The medical model usually recommends supplementation to increase low vitamin D levels. However, the functional approach to care recognizes multiple reasons may cause low vitamin D levels. Consequently, recommending supplements before looking at overall health and other possible issues can be ineffective and counterproductive.

Supplements don’t always correct low vitamin D levels, because they do not address underlying problems. The vitamin D receptor in some autoimmune patients cannot activate due to variations in their DNA sequence. Consequently, they need higher than normal blood levels of vitamin D to avoid vitamin D insufficiency.

Vitamin D is fat soluble, and some patients with thyroid issues like Hashimoto’s thyroiditis have low stomach acid and poor fat absorption. Autoimmune conditions such as Hashimoto’s thyroiditis and Grave’s disease also make the immune system work overtime, which depletes the body’s stores of vitamin D. Therefore, addressing gut and digestive issues and modulating the immune system are of primary importance before considering vitamin D supplementation.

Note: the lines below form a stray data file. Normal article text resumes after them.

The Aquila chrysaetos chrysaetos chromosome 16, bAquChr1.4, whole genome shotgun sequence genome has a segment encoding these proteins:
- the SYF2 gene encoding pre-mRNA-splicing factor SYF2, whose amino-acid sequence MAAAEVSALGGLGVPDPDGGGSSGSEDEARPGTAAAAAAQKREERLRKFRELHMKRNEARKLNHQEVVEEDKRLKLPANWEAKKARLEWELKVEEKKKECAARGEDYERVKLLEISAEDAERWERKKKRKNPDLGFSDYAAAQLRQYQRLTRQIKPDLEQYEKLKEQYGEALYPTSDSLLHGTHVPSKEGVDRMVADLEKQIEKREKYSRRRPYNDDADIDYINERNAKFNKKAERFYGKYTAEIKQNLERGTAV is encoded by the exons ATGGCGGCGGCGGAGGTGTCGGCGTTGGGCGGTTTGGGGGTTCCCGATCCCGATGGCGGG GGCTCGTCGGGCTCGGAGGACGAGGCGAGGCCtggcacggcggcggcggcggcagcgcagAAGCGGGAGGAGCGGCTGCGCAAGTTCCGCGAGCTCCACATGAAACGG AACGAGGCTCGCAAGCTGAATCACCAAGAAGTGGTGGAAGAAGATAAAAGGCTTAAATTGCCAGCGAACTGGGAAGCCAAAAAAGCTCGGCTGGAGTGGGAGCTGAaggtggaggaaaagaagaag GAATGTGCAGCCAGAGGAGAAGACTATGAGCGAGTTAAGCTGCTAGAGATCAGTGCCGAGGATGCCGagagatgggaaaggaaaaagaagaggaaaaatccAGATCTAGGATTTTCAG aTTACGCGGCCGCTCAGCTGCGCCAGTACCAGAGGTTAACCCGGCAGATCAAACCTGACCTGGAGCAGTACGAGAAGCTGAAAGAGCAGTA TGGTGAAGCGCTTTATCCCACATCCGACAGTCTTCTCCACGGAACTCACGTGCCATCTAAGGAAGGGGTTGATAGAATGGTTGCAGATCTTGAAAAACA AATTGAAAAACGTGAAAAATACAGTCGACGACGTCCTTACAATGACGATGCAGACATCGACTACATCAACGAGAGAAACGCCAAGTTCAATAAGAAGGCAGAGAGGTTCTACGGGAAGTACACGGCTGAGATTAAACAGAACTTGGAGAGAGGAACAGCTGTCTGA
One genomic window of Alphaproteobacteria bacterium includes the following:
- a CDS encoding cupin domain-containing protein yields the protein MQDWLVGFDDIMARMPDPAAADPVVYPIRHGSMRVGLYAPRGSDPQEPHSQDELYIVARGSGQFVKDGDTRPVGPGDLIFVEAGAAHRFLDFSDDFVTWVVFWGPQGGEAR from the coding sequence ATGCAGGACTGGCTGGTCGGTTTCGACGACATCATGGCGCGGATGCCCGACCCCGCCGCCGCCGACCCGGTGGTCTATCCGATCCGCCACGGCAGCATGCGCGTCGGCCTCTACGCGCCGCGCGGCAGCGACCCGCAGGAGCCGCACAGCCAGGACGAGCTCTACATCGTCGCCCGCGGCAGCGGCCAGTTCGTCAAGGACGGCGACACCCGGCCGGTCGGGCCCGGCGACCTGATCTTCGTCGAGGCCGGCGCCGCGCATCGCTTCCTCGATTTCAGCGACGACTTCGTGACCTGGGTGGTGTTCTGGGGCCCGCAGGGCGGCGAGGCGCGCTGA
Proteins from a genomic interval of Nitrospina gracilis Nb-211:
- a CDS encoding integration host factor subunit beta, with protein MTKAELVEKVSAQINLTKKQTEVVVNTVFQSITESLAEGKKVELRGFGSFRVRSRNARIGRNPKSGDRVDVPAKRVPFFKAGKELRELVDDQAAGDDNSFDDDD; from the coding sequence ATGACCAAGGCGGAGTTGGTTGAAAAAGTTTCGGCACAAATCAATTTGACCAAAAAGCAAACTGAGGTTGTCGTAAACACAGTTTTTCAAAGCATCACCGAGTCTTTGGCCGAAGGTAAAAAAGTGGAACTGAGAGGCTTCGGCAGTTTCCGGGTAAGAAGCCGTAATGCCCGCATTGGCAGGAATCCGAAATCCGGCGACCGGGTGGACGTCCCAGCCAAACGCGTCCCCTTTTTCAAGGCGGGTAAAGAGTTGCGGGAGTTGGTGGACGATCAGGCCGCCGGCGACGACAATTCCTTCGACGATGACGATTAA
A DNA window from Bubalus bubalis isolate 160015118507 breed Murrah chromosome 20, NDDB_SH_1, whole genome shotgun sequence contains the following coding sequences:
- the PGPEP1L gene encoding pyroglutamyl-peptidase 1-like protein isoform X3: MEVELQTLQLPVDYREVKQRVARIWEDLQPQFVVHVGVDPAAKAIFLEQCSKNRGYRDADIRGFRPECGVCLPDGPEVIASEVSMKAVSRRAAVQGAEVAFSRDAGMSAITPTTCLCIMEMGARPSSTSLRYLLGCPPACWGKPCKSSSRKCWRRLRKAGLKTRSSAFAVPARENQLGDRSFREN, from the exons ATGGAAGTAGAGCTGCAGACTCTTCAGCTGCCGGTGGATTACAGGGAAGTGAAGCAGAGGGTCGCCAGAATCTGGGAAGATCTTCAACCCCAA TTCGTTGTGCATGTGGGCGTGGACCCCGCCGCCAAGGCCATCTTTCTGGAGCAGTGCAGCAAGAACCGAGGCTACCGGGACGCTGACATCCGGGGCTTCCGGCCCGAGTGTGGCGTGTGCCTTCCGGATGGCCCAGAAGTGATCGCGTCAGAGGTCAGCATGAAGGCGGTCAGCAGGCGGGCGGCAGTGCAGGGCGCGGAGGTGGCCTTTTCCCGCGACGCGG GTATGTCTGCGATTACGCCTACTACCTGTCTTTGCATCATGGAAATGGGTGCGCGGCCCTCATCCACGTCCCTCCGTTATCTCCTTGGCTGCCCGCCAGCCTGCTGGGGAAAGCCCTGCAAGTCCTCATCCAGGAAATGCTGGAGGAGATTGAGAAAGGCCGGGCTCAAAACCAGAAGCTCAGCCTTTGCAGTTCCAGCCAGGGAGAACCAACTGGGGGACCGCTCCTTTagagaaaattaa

A highly qualified functional practitioner will look at your gut and digestive health and if they’re satisfied, they may order a 25-hydroxy vitamin D blood test for your vitamin D levels.

Your practitioner may recommend supplementation to reach between 60 and 80 nmol/L. This is still well below the 125 nmol/L threshold where a patient might experience adverse effects. After several months, they’ll retest. If their serum level rose to an acceptable level, the doctor will adjust vitamin D intake so serum levels stay between 50 and 60 nmol/L.